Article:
LIQUIDITY RULES THE DAY

When I undertook the bankruptcy analysis for our recent conference call, I figured I would be loading the ball in the musket for the shorts. High leverage, big spending, declining returns all should’ve given me some ammo. On the contrary, my analysis uncovered a surprising level of liquidity which blew a hole in my initial bankruptcy thesis and may turn the shorts into duds. After trashing casino management teams over the years I have come away with a new respect for the CFOs at a lot of these companies and even less respect for this country’s big financial institutions. While levering up in the boom years could’ve been disastrous during this downturn, these guys negotiated credit facilities that provided their companies with very low borrowing costs and tremendous liquidity. They’ll be some serious sticker shock when these facilities are renegotiated beginning generally in 2010 but we’ll save that discussion for a later post.







  • The first chart shows the average trailing leverage ratio over the past 10 years. We are at a 10 year high which on the surface is troubling and looks like the end of the classic boom and bust cycle. However, liquidity profiles for most of the casino companies are in great shape and borrowing costs are low. Contrast this with the private gaming companies. This is where we’ve seen the recent bankruptcies and will likely see the next few bankruptcies.







  • The next chart is busy I know but drills down into the specific metrics for the casino operators. On the surface ISLE appears to be a bankruptcy candidate but Dale Black, CFO, has done an outstanding job with this once dire financial situation. Despite a ton of leverage and a low coverage ratio, near term liquidity is significant, the company is free cash flow positive on a net basis, and there are no significant debt maturities until 2012. BYD, PNK, and LVS maintain aggressive development pipelines but for the most part, projects can be cancelled or delayed. MGM is probably at most risk due to its high exposure to Las Vegas where I see the most downside. Moreover, MGM has high leverage and significant maturities in 2010. Kerkorian and Dubai World are, of course, potential backstops.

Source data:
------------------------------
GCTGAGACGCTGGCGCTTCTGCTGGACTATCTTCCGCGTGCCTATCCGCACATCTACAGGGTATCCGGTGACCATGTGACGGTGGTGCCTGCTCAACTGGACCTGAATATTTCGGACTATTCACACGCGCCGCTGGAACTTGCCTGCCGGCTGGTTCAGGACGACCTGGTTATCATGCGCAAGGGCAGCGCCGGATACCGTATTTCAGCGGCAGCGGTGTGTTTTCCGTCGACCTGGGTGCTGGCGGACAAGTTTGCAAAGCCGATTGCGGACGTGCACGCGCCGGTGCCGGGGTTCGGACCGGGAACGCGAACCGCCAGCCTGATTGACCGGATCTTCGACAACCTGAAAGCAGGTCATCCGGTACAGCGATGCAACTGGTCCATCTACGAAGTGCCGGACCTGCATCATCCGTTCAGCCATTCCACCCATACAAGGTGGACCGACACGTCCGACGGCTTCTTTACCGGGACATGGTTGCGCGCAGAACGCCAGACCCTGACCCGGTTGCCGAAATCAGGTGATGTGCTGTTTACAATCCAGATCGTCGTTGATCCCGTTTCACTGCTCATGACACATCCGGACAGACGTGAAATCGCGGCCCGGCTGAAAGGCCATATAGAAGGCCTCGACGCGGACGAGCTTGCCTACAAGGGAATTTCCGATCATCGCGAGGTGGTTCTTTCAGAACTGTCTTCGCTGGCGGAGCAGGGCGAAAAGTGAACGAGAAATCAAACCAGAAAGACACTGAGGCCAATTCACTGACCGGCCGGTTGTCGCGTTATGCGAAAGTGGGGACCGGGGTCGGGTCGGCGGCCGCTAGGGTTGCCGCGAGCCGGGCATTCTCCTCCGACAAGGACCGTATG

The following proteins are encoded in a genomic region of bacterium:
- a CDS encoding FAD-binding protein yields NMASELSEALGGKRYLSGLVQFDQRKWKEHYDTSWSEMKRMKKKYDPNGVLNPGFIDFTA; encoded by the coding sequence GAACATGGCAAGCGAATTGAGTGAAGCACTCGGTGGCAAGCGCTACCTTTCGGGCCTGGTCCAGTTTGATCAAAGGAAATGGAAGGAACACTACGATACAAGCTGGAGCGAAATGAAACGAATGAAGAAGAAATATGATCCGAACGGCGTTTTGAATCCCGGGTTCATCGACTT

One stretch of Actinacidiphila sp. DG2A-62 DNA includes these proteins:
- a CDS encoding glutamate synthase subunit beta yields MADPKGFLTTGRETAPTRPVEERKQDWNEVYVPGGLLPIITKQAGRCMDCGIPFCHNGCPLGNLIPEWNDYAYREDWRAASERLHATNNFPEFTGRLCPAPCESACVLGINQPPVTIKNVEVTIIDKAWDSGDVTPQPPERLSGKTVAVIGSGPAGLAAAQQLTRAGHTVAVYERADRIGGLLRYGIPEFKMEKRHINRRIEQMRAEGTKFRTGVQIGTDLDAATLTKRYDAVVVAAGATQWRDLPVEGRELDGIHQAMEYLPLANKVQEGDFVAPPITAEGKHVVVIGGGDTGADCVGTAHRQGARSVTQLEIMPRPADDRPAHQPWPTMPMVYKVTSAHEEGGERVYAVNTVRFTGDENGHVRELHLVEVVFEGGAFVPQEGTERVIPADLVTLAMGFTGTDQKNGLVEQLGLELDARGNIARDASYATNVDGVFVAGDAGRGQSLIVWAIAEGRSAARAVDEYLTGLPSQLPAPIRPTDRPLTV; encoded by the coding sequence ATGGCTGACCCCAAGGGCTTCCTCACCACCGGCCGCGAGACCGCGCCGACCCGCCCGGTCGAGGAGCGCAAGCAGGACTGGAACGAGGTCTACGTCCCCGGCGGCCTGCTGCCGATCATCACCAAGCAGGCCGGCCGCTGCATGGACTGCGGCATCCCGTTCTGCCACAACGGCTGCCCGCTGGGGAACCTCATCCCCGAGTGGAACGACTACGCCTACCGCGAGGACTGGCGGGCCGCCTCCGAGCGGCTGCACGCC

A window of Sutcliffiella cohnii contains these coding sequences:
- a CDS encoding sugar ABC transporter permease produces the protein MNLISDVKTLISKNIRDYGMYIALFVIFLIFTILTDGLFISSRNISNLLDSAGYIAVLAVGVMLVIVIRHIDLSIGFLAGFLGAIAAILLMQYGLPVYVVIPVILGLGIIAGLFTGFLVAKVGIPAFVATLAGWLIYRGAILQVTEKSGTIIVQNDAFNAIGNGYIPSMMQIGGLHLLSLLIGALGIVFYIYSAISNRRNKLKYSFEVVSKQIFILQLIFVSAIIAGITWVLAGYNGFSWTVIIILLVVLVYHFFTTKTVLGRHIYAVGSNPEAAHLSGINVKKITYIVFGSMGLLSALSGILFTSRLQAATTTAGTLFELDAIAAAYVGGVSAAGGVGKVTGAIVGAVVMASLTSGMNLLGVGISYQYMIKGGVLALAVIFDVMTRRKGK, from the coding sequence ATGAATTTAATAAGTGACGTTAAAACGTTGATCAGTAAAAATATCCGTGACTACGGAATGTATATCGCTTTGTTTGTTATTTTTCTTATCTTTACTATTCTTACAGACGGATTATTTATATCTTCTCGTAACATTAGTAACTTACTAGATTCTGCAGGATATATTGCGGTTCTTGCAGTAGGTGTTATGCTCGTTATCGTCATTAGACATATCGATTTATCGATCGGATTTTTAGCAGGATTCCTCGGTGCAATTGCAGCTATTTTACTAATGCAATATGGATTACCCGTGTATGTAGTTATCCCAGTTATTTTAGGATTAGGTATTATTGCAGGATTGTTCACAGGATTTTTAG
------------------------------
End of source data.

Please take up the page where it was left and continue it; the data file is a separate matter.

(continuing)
• As the shorts continue to press the regional casino companies along with other highly leveraged companies, an advantageous liquidity situation seems to have been overlooked. The industry capitalized on the financing fat years by negotiating significant liquidity and low borrowing costs. Sure there are issues but significant liquidity will keep these guys out of the red zone until at least 2010.







Significant liquidity offsets historically high industry leverage
Low borrowing costs keep coverage ratios reasonable despite high leverage

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